Hi Evie, I am fortunate in having very generous in-laws who never know what to get me, so ask for a list! On my side of the family we've given up doing Christmas gifts for the adults as my brothers and I have 6 children between us now, so it was getting ridiculously expensive for my parents, who are retired and of limited means.

Of course, having my birthday so close to Christmas helps as well.

The other present I was very pleased to get this year is the DVD of 'Ghost Story', a 1974 British horror film featuring, amongst others, Marianne Faithfull, Barbara Shelley and Vivian MacKerrell (the real-life Withnail, no less).
Mikeharvey

I acquire such a lot of books during the year that my friends and relations are wary of giving them as presents, so I don't get any.  Unless I hint at a specific title.  But my sister gave me a very nice CD anthology of poetry.  
I often give books as gifts.  Whether their recipients read them or not I almost never get to discover.
Evie

I give books as gifts wherever possible - they are easy to wrap, which is an extra advantage!  But like you, Mike, I rarely discover if people have read them; my sister is very good at telling me if she enjoyed something I have given her (fortunately she usually does!), but my brother is not a great communicator at the best of times...  I do like giving books, though, and always feel slightly stumped with presents for people who don't read!
Ann

The only bookish thing I got was a set of Jane Austen, illustrated, in beautiful wrapping. It is a nice thing to have but I'm rather fond of my tatty and well thumbed paperbacks.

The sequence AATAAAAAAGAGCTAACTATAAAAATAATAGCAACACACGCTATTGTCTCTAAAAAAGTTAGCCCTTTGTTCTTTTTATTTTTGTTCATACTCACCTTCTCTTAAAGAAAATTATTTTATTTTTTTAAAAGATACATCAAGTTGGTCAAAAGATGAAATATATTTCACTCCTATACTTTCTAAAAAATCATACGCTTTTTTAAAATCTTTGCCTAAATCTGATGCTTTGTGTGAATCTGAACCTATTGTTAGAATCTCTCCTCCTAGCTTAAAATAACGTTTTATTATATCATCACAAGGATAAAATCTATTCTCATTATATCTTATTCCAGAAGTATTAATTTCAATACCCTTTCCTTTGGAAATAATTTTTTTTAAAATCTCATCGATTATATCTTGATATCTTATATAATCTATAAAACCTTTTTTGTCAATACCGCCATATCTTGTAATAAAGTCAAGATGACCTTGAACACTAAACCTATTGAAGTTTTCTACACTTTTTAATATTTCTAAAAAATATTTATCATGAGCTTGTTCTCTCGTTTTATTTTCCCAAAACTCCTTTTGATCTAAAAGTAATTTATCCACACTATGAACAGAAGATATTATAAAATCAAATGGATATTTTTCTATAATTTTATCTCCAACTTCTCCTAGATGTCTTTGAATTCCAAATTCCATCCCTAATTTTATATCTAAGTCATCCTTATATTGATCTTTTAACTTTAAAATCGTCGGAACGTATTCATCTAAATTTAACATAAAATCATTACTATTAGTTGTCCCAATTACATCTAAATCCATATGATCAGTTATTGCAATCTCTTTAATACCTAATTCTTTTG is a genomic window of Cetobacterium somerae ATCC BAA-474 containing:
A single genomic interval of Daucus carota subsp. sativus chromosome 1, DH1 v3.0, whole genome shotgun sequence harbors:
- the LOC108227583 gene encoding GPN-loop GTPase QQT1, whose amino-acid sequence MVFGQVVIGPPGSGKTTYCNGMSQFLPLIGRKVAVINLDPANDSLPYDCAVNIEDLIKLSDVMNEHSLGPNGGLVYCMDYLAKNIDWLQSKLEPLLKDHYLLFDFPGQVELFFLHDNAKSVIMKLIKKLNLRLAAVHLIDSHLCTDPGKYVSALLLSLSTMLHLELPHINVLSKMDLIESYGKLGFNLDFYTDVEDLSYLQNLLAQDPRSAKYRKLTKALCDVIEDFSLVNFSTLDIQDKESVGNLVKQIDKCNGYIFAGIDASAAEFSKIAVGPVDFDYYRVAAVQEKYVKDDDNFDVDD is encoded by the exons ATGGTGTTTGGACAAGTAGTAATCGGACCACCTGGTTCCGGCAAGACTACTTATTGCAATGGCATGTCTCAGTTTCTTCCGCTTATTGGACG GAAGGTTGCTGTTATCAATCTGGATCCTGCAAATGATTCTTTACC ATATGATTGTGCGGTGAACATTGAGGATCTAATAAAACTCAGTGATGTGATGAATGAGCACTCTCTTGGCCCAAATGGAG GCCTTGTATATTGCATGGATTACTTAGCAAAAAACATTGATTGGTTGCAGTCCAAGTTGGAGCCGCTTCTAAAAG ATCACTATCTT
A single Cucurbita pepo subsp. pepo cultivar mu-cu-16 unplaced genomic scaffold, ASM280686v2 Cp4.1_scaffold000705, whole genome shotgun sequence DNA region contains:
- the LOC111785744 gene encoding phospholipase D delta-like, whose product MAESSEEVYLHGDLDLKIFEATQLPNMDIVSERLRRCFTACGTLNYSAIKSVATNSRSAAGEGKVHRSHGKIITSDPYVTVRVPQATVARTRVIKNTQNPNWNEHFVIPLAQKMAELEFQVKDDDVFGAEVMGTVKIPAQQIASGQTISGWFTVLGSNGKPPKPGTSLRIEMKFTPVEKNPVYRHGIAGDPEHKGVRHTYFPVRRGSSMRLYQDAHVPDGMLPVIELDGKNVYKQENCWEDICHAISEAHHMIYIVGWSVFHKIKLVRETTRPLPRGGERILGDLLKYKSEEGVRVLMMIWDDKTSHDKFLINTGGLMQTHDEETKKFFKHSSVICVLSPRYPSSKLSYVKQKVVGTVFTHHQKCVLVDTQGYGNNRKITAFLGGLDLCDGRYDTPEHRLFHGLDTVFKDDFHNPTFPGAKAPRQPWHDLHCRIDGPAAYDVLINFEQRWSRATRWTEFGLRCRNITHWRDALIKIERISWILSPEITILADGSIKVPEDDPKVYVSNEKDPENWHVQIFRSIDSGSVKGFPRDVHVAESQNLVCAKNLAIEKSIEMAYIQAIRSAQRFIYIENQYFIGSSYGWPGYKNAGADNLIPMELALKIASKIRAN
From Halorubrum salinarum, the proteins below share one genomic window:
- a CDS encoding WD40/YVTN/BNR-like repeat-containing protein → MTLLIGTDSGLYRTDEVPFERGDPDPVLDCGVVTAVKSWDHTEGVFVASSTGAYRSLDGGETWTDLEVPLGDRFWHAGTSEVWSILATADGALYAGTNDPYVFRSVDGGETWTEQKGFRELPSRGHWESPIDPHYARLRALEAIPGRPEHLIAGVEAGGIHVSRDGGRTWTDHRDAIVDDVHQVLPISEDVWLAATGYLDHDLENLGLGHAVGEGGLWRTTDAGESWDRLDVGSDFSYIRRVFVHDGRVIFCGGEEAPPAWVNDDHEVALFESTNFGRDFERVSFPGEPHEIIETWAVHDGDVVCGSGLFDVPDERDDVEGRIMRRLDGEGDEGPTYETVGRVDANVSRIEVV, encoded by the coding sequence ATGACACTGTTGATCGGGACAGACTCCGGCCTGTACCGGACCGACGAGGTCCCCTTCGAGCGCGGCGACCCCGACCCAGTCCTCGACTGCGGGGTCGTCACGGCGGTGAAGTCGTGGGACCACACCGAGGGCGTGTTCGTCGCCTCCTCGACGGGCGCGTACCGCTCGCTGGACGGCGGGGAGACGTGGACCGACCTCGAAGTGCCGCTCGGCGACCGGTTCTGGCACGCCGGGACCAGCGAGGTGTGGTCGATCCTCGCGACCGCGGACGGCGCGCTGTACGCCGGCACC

My Husband, who never, cooks, got two cookbooks by James Martin so I will enjoy exploring those. He is not a 'cook' I know, so can anyone tell me if he is an exciting cook? Some of the recipes look interesting
county_lady

From my brother a brand new hardback copy of Richard Whiteley's biography by Kathryn Apanowicz found in an Help the Aged charity shop.
My husband also searched the charity shops and bought me MoonDust by Andrew Smith, P G Wodehouse's The Inimitable Jeeves and A mysterious Affair of Style by Gilbert Adair, all in pristine conition.
miranda

I've read those last three and they are good.  Moondust is fantastic if you are interested in the Apollo project.  

And A Mysterious Affair.... is funny if you are a fan of Agatha Christie.  You can also have a good game of 'spot the novel'!
county_lady

Thanks Miranda if you liked them I'm sure I will too. Very Happy
storrrm

Strictly speaking not christmas presents, but I took full advantage of my branch of Borders closing down and got:

Atonement - Ian MacKewan
Disturbing the Peace -  Richard Yates
Revolutionary Road - ditto
The Magus - Fowles
Mrs Dalloway - Virginia Woolf
Animal Farm
The Picture of Dorian Gray
The Gargoyle - Andrew Davidson
Tess of the D'Urbervilles
Notes on a Scandal
The Remains of the Day
The Rise of the Iron Moon - Stephen Hunt
The Book Thief
Renegades Magic - Robin Hobb
Drood - Dan Simmons

along with various fairy tales and art books. All for over 90% off so a christmas present to myself!
Caro